Such measures will affect the national teams of India, Pakistan, Nepal, Sri Lanka, Maldives and Afghanistan.
Athletes from these countries will need to take infection tests every day for a week before flying to Japan.
In addition, during this period and for three days after arriving in Japanese territory, they will be prohibited from contact with anyone other than their coaches and representatives of their teams. The increased requirements for these teams came into effect on July 1.
INFECTIONS ARE UNLIKELY TO BE AVOIDED – WHO WILL TAKE THE RISKS?
The IOC will oblige athletes participating in the Olympics to withdraw in writing from claims related to the coronavirus.
The document developed for signing says that all risks due to a possible threat to health are taken under personal responsibility.“
You’ve probably followed the news about COVID-19 around the world – no government, no health authority can give guarantees in the event of an infection. This is a risk that we all take on, ” explained IOC Chief Operating Officer Lana Haddad.
DO YOU PLAN TO MONITOR THE MOVEMENT OF ATHLETES AND JOURNALISTS USING GPS?
The organizers intend, if necessary, to track the movements of athletes using a GPS system. Secretary General of the Tokyo 2020 Organizing Committee Toshiro Muto spoke about this at a press conference.
Earlier it was announced that similar measures will be applied to foreign journalists who are accredited for the competition.
At the same time, we are not talking about tracking each individual movement of a person – only when the need arises.
For example, if he becomes infected, then the security service will track and establish his possible contacts in order to prevent further spread of the disease.
WHAT ABOUT FANS IN THE STANDS AND FAN ZONES?
Foreigners were initially banned from attending the Olympics and Paralympics, and the organizers planned to allow local spectators to watch the Games from the stands.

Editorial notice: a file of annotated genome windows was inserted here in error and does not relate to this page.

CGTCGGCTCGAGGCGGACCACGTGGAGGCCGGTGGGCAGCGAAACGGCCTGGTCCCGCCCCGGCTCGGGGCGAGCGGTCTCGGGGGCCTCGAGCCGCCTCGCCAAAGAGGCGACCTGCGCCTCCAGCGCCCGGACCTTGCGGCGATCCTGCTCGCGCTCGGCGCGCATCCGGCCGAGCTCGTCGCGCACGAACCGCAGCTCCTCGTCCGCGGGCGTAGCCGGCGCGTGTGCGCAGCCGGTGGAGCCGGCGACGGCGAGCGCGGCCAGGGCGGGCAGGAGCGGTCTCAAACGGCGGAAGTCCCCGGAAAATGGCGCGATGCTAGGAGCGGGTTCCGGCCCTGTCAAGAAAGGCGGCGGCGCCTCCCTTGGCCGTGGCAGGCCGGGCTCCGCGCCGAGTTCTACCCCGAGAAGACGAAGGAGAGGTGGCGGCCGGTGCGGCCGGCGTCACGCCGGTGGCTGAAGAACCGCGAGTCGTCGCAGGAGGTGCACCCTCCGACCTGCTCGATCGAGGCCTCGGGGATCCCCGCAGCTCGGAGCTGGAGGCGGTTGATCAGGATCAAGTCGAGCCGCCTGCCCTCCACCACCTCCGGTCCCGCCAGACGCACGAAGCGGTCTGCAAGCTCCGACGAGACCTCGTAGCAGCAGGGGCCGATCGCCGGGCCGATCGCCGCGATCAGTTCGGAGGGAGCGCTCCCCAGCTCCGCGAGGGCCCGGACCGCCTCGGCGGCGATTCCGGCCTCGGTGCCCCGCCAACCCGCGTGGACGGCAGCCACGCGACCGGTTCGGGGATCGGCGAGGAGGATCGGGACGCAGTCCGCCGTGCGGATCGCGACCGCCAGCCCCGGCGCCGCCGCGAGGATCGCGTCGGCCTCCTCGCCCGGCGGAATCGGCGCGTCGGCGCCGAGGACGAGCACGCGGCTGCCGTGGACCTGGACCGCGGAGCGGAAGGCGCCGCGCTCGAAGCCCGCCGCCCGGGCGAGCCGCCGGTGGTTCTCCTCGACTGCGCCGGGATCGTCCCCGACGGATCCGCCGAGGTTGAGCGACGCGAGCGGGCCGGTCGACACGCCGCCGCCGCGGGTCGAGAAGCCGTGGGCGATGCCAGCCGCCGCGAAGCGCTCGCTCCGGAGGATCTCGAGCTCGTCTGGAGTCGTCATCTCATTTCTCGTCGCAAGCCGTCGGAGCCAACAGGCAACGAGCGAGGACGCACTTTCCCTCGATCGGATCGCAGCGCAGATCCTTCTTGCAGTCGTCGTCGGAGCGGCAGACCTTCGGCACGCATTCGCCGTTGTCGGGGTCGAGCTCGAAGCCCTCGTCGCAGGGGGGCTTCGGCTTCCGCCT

But due to the introduction of an emergency regime in Tokyo, Japanese fans will not be able to attend the competition either.
The situation is the same in Fukushima, where baseball and softball games are planned. Stadiums in Miyagi and Shizuoka prefectures are currently allowed to host up to 50% of the capacity, or up to 10,000 people.
Only children will be allowed in Ibaraki. “I am very sorry for all the people who were disappointed. I hope you understand what a difficult choice we have made, ” said Tokyo 2020 President Seiko Hashimoto.
The Tokyo authorities decided to completely abandon the organization of mass viewing of the competition in the fan zones of the city in order to prevent the spread of infection.
Some of these spaces, where it was planned to install screens for showing competitions, will be used to organize centers for coronavirus vaccination.
The decision on the number of spectators for the Paralympic Games, which starts on August 24, has been postponed until the end of the Olympics.
WHAT ABOUT THE COMPETITION VENUES?
While preparations in Tokyo are in full swing, the authorities of the city of Sapporo stated that at the moment they are not ready to host the Olympic marathon and racewalking competitions due to the lack of key information on the number of participants, the presence of spectators and the coronavirus protocol.
These types of programs have been moved from Tokyo to Sapporo due to the likelihood of extreme heat in the Japanese capital during the summer.
In addition, there are several organized groups protesting against the holding of the competitions – a petition was drawn up to the governor demanding that they be canceled.
There is no preparation yet. We are running out of time. At the moment, in response to our questions, we hear that the decision has not been made and the discussion is still underway.
Without clear rules for the competition, we cannot determine how the city’s medical system will be activated, so we are waiting for information from the organizing committee of the Games as soon as possible, explained Takashi Okugi, city official in charge of the Olympic competition.